…AND, ANOTHER LITTLE RANDOM ACT OF KINDNESS (Act 66)

Two badass women come to the rescue!  First, Catwoman arrived early one morning, but somebody snagged the rock by the time the artist looped around our pod and revisited the bench.  Darn it! 

This photo is from the artist:

Catwoman is Batman’s lady superwoman friend.  A jewel thief from Gotham City, she steals jewels in order to survive.  (At least she does it in style!)  She learned martial arts and trained extensively to perfect her skills in cat burglary.  Her criminal activities are often tempered by a reluctant altruism, so she is an occasional ally to superhero Batman.  She regularly eludes capture by the Dark Knight and maintains a complicated, adversarial relationship with Batman that frequently turns flirtatious and occasionally, legitimately romantic.

Selina Kyle was the original and most widely known Catwoman and first appeared in Batman #1, in 1940.  Back then, she was known as “The Cat” and was an adversary of Batman.  She carried a whip during her high-stake thefts.  Modern writers have attributed her activities and costumed identity as a response to a history of abuse.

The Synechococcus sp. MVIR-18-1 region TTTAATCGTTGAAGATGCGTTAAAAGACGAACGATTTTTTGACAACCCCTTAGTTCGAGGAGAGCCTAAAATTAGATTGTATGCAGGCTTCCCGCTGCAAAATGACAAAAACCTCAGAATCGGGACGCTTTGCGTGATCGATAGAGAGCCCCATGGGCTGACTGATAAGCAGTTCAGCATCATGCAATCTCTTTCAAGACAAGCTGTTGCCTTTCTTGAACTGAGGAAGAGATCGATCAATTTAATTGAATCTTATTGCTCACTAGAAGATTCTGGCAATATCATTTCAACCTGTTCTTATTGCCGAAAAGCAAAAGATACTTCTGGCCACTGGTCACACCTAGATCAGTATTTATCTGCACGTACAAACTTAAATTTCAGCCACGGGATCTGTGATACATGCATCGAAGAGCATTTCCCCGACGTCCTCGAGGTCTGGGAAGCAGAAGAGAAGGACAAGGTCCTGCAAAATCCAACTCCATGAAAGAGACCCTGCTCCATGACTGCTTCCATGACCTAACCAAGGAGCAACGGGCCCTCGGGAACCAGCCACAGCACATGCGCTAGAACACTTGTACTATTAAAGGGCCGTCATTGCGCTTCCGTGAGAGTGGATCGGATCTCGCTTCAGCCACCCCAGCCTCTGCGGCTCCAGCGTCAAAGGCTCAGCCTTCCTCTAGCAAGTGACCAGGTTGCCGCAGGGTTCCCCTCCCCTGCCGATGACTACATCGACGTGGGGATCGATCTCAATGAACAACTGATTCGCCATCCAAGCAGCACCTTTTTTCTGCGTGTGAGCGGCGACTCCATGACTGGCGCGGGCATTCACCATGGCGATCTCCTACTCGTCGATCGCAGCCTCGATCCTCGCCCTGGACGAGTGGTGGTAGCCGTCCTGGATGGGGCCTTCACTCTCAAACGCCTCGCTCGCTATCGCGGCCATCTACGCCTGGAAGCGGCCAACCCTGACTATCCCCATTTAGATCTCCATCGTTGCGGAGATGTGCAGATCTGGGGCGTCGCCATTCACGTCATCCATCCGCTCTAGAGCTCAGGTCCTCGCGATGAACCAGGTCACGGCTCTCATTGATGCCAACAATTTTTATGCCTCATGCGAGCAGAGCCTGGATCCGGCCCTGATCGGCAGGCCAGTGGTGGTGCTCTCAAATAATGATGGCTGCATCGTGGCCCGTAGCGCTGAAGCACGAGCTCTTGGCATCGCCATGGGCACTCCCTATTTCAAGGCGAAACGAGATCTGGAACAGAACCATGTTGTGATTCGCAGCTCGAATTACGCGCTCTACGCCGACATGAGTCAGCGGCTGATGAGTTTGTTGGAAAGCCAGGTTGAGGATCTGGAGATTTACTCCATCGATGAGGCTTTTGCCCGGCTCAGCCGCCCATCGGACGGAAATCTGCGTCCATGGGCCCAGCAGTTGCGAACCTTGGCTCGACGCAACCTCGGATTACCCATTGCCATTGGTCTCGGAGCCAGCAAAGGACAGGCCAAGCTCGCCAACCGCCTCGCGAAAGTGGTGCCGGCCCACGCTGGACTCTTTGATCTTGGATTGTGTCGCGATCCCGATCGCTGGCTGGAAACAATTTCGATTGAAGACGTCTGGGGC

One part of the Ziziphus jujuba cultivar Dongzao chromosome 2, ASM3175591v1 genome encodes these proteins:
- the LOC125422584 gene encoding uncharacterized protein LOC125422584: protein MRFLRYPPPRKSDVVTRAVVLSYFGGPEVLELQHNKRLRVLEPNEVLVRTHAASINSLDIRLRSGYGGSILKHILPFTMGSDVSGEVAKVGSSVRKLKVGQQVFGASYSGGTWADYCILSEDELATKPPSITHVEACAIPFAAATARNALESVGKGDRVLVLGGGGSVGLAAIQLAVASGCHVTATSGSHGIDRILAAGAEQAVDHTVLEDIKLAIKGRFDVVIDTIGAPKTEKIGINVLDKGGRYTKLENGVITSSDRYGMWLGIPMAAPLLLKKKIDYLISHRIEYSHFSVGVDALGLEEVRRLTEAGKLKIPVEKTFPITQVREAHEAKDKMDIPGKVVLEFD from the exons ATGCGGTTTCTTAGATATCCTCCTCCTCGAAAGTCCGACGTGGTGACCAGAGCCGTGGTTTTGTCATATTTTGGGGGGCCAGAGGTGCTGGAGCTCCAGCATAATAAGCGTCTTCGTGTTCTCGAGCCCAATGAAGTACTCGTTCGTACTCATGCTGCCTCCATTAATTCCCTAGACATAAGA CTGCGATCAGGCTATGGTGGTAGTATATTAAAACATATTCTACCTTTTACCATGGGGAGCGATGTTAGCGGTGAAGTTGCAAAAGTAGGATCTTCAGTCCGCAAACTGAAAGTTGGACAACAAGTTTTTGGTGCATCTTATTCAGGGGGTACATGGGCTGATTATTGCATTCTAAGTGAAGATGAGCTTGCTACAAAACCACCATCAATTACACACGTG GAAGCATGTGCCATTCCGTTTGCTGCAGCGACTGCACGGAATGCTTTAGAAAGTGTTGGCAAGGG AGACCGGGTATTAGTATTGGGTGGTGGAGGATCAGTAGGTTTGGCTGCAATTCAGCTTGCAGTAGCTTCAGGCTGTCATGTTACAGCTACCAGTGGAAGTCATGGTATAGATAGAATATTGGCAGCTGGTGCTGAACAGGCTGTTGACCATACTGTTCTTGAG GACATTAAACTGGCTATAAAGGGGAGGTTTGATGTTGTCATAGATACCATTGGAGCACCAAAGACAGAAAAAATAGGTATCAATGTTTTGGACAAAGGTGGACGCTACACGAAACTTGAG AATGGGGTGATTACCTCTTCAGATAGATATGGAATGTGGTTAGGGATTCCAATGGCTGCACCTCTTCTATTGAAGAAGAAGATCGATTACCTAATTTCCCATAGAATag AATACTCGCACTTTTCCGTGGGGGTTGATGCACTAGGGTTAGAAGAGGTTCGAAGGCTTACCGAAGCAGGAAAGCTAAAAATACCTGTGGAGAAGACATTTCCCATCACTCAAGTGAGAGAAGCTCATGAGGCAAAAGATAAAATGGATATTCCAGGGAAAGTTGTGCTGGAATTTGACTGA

Since the 1990’s, Catwoman has been one of Batman’s most enduring love interests and has been featured in most media adaptations related to Batman. 

Next up on the Sun City Peachtree bench?  Wonder Woman!  A DC Comics superhero, the character first appeared in All Star Comics #8, in 1941.  I missed her, too, so here is the artist’s picture:

As a civilian, Wonder Woman is known as Diana Prince; but, when she is in her homeland, the island nation of Themyscira, her official title is Princess Diana of Themyscira.

The superwoman was created by the American psychologist and writer William Moulton Marston (pen name: Charles Marston) and artist Harry G. Peter, during World War II.  The character was initially depicted fighting Axis forces as well as an assortment of colorful supervillains.  Over time, though, her stories came to place greater emphasis on characters, deities, and monsters of Greek mythology.  Many stories depicted Wonder Woman freeing herself from bondage, which counterpointed the “damsel in distress” trope that was common in comics in the 1940’s.

Wonder Woman is a powerful and strong-willed woman who commands respect; and, she never backs down from a fight or a challenge.  What a badass!

If you want to watch a modern-day badass in action, check out Queen Latifah in The Equalizer on CBS.  She rocks!